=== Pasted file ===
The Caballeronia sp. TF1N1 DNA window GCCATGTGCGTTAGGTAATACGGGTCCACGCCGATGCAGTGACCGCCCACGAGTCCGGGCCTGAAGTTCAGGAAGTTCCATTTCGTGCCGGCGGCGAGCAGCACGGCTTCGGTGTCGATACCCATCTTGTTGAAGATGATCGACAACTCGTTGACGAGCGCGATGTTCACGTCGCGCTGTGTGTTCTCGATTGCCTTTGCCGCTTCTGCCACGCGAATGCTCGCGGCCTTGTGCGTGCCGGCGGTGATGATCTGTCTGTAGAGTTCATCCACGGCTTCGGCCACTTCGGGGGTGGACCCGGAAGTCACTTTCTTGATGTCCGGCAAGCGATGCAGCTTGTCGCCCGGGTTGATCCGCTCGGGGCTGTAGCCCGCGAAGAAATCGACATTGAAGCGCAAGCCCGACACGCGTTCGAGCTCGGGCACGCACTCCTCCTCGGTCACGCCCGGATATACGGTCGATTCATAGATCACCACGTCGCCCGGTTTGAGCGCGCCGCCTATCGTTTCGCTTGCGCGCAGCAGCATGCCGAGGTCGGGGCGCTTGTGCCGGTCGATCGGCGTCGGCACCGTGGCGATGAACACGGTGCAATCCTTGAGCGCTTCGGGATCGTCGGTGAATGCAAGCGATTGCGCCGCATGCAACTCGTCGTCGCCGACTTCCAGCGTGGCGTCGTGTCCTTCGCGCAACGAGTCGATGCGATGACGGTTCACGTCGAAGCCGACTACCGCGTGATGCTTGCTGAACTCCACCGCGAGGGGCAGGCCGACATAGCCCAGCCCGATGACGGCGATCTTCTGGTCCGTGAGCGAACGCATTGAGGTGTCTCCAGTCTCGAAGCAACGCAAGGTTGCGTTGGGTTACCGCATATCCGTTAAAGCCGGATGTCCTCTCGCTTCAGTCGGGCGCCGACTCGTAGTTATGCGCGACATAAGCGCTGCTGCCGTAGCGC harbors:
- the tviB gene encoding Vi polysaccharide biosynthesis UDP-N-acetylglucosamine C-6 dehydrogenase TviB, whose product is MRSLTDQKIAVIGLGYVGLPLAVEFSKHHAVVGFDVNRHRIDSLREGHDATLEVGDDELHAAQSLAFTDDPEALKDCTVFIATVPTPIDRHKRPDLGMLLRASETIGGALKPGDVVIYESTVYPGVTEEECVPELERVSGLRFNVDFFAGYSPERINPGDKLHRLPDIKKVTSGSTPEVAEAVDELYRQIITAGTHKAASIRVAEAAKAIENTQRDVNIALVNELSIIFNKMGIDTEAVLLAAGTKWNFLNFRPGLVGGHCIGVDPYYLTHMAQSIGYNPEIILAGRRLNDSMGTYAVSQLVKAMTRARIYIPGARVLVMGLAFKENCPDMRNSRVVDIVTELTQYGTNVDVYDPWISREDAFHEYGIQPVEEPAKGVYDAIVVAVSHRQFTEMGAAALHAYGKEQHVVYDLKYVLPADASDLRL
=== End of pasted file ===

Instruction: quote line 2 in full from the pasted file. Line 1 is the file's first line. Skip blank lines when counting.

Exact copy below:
- the tviB gene encoding Vi polysaccharide biosynthesis UDP-N-acetylglucosamine C-6 dehydrogenase TviB, whose product is MRSLTDQKIAVIGLGYVGLPLAVEFSKHHAVVGFDVNRHRIDSLREGHDATLEVGDDELHAAQSLAFTDDPEALKDCTVFIATVPTPIDRHKRPDLGMLLRASETIGGALKPGDVVIYESTVYPGVTEEECVPELERVSGLRFNVDFFAGYSPERINPGDKLHRLPDIKKVTSGSTPEVAEAVDELYRQIITAGTHKAASIRVAEAAKAIENTQRDVNIALVNELSIIFNKMGIDTEAVLLAAGTKWNFLNFRPGLVGGHCIGVDPYYLTHMAQSIGYNPEIILAGRRLNDSMGTYAVSQLVKAMTRARIYIPGARVLVMGLAFKENCPDMRNSRVVDIVTELTQYGTNVDVYDPWISREDAFHEYGIQPVEEPAKGVYDAIVVAVSHRQFTEMGAAALHAYGKEQHVVYDLKYVLPADASDLRL